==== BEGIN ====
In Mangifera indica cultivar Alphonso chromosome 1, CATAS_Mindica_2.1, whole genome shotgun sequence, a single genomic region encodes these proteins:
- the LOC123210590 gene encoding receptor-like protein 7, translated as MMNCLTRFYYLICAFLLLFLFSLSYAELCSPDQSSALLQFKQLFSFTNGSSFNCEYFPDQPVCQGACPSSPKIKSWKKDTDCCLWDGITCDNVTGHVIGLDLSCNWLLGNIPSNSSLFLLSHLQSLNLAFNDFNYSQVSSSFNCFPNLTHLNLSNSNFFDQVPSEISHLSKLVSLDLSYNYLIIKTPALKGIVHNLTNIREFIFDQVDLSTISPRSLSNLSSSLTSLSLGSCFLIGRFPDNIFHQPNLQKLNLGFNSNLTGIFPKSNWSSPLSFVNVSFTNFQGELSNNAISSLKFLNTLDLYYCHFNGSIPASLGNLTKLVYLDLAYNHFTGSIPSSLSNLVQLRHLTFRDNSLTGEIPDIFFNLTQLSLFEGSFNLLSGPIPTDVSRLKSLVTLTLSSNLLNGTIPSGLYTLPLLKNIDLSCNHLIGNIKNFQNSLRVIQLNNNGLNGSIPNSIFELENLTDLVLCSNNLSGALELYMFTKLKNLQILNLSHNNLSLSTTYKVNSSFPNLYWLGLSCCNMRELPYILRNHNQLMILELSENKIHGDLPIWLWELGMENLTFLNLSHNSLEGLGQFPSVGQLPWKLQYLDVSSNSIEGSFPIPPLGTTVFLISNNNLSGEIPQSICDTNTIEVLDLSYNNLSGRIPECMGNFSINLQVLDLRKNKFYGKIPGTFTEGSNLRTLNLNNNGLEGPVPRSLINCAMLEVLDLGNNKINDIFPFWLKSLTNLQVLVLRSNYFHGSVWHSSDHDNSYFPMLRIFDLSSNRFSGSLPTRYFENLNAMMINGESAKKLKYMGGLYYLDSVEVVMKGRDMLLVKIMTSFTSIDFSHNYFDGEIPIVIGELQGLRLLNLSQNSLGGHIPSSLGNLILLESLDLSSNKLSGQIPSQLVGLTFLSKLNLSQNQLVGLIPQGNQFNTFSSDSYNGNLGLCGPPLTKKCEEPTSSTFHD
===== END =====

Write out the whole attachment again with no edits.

In Mangifera indica cultivar Alphonso chromosome 1, CATAS_Mindica_2.1, whole genome shotgun sequence, a single genomic region encodes these proteins:
- the LOC123210590 gene encoding receptor-like protein 7, translated as MMNCLTRFYYLICAFLLLFLFSLSYAELCSPDQSSALLQFKQLFSFTNGSSFNCEYFPDQPVCQGACPSSPKIKSWKKDTDCCLWDGITCDNVTGHVIGLDLSCNWLLGNIPSNSSLFLLSHLQSLNLAFNDFNYSQVSSSFNCFPNLTHLNLSNSNFFDQVPSEISHLSKLVSLDLSYNYLIIKTPALKGIVHNLTNIREFIFDQVDLSTISPRSLSNLSSSLTSLSLGSCFLIGRFPDNIFHQPNLQKLNLGFNSNLTGIFPKSNWSSPLSFVNVSFTNFQGELSNNAISSLKFLNTLDLYYCHFNGSIPASLGNLTKLVYLDLAYNHFTGSIPSSLSNLVQLRHLTFRDNSLTGEIPDIFFNLTQLSLFEGSFNLLSGPIPTDVSRLKSLVTLTLSSNLLNGTIPSGLYTLPLLKNIDLSCNHLIGNIKNFQNSLRVIQLNNNGLNGSIPNSIFELENLTDLVLCSNNLSGALELYMFTKLKNLQILNLSHNNLSLSTTYKVNSSFPNLYWLGLSCCNMRELPYILRNHNQLMILELSENKIHGDLPIWLWELGMENLTFLNLSHNSLEGLGQFPSVGQLPWKLQYLDVSSNSIEGSFPIPPLGTTVFLISNNNLSGEIPQSICDTNTIEVLDLSYNNLSGRIPECMGNFSINLQVLDLRKNKFYGKIPGTFTEGSNLRTLNLNNNGLEGPVPRSLINCAMLEVLDLGNNKINDIFPFWLKSLTNLQVLVLRSNYFHGSVWHSSDHDNSYFPMLRIFDLSSNRFSGSLPTRYFENLNAMMINGESAKKLKYMGGLYYLDSVEVVMKGRDMLLVKIMTSFTSIDFSHNYFDGEIPIVIGELQGLRLLNLSQNSLGGHIPSSLGNLILLESLDLSSNKLSGQIPSQLVGLTFLSKLNLSQNQLVGLIPQGNQFNTFSSDSYNGNLGLCGPPLTKKCEEPTSSTFHD